About Jesus  -  Steve Sweetman

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Planting Churches And The Apostolic Mission


The term "church planting" has become a popular term in Evangelical Christianity, but is it a concept validated in the New Testament?  Is planting churches what the Great Commission of Matthew 28:18 through 20 all about?  That text reads:



"Then Jesus came to them and said, 'All authority in heaven and on earth has been given to me. Therefore go and make disciples of all nations, baptizing them in the name of the Father and of the Son and of the Holy Spirit, and teaching them to obey everything I have commanded you.  And surely I am with you always, to the very end of the age."


Something we often overlook when thinking of the Great Commission, or the apostolic mission, as it is also called, is that there is more to it than what we read in Matthew.  John 21:21 through 23 adds to what Jesus commissioned His apostles prior to His return to heaven.  That passage reads:


"Again Jesus said, 'Peace be with you!  As the Father has sent me, I am sending you.' And with that he breathed on them and said, 'Receive the Holy Spirit.  If you forgive anyone’s sins, their sins are forgiven; if you do not forgive them, they are not forgiven.'"


Beyond the above, read Acts 1:4 through 8.


"On one occasion, while he [Jesus] was eating with them, he gave them this command: 'Do not leave Jerusalem, but wait for the gift [Holy Spirit] my Father promised, which you have heard me speak about.  For John baptized with water, but in a few days you will be baptized with the Holy Spirit.  ...  But you will receive power when the Holy Spirit comes on you; and you will be my witnesses in Jerusalem , and in all Judea and Samaria , and to the ends of the earth.'"


We are in error if we take Jesus' instructions to His apostles found in Matthew 28:18 through 20 and ignore the rest of His instructions.  We, therefore, learn the following from the above passages about apostles and their mission. 



- apostles were sent into the world as Jesus Himself was sent into the world. 

- are authorized to make disciples from all nations.

- are to baptize and instruct the disciples to obey all of what Jesus taught.

- are to have already received the Holy Spirit into their lives.

- are to go on their mission in the power of the Holy Spirit.

- are to forgive sin, meaning, proclaiming forgiveness on earth on behalf of God.


Although the apostle Paul was not present at the commissioning of the original apostles, he was commissioned as an apostle.  Since he was the predominant New Testament apostle, we learn much from his apostleship.  In general terms, his commissioning instructions are seen in Acts 9:15 and 16. 


"This man [Paul] is my chosen instrument to proclaim my name to the Gentiles and their kings and to the people of Israel .  I will show him how much he must suffer for my name."


Paul adds to the above in Galatians 1:15 and 16. 


"But when God, who set me apart from my mother’s womb and called me by his grace, was pleased to reveal his Son in me so that I might preach him among the Gentiles ..."


With the above in mind, I define the apostolic mission as the process by which we, through the authority and power of the indwelling Holy Spirit, make disciples of Jesus through the proclamation of all that Jesus taught.  In this process, Jesus works alongside us by confirming our message to the hearts of those to whom we preach. (Mark 16:20 reads:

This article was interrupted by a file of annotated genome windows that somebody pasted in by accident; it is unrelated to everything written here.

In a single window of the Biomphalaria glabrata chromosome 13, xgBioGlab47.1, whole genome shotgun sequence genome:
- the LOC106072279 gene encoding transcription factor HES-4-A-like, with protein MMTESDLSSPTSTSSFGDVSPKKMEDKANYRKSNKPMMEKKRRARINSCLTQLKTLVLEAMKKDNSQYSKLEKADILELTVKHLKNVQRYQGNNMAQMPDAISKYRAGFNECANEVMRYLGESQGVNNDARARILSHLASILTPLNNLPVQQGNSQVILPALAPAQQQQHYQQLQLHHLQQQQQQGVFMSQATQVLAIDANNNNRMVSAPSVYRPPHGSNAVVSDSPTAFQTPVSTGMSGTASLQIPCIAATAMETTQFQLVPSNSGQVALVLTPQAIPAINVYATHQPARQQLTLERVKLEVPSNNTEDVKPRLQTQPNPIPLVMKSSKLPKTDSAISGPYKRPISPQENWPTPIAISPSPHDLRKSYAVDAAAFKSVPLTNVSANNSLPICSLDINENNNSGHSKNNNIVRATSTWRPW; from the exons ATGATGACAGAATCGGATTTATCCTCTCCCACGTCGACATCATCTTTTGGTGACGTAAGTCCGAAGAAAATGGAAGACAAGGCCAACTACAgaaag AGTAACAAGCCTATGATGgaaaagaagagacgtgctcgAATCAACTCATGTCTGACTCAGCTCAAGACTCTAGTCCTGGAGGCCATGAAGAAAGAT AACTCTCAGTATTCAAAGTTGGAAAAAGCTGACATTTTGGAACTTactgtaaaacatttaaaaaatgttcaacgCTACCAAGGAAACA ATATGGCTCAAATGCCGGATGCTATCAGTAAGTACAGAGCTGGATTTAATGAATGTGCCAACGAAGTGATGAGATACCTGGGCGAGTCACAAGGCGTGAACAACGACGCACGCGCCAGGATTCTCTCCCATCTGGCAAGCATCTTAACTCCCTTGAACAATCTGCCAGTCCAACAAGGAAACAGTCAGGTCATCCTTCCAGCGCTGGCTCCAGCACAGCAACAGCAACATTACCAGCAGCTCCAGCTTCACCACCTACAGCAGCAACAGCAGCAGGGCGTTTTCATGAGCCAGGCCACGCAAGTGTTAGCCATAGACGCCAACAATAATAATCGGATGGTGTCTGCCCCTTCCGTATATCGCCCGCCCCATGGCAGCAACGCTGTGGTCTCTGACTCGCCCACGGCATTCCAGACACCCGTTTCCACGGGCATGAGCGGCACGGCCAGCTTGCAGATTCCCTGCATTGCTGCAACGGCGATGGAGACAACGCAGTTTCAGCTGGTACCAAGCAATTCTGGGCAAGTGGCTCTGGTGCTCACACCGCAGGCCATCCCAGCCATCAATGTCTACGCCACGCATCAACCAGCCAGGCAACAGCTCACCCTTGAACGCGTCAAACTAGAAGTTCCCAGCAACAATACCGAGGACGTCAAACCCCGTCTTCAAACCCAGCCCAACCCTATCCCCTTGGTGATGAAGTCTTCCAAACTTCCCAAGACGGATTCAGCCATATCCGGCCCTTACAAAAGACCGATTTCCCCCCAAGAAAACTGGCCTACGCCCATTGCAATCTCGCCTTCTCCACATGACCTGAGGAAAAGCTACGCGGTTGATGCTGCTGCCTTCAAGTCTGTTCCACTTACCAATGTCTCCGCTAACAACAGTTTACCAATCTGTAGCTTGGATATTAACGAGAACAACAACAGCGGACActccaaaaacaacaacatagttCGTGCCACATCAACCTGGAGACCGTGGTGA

"Then the disciples went out and preached everywhere, and the Lord worked with them and confirmed his word by the signs that accompanied it."


In other words, Jesus provides the spiritual necessities while the apostles preach, and why?  It is Jesus, not us, who gives birth to the church and builds it as He pleases.  (Matthew 16:18 reads:


"And I tell you that you are Peter, and on this rock I will build my church, and the gates of Hades will not overcome it."


When those to whom the apostles preach embraced the gospel message and receive the Spirit of God in their lives, a community of disciples are birthed in a given locality.  At that point, God-appointed, man-ordained, elders are selected to lead and care for the new community, as seen in Titus 1:5.


"The reason I left you in Crete was that you might put in order what was left unfinished and appoint elders in every town, as I directed you."


Giving structure to the new community of disciples, as seen in the ordination of elders, is foundational to church, but, it is subsequent, or secondary, to the apostolic mission itself.  The establishment of church is a by-product of the Great Commission, something our Evangelical church's concept of "church planting" seems to miss. 


We build our preferred, but not always Biblical, structured church.  We do so, hoping to draw people into it so we can make disciples of them.  I think that is getting the cart before the horse, so to speak.  The Great Commission commands us, through the power of the Spirit, to make disciples, not plant churches.  It is Jesus who plants, or gives birth, to the church when He places His Spirit within those who embrace the apostolic gospel we preach.  Once the church is planted, it is also Jesus, and not elders alone, who cause the church to grow.  If pastors feel that church growth is their responsibility alone, they will cave under the pressure caused by the weight of that responsibility.              


You might think I'm making too big of a deal over this, but I suggest that if the New Testament instructs us concerning this matter, we should follow its instructions.  As we read on the label of almost everything we purchase; "for best results, follow the instructions." 

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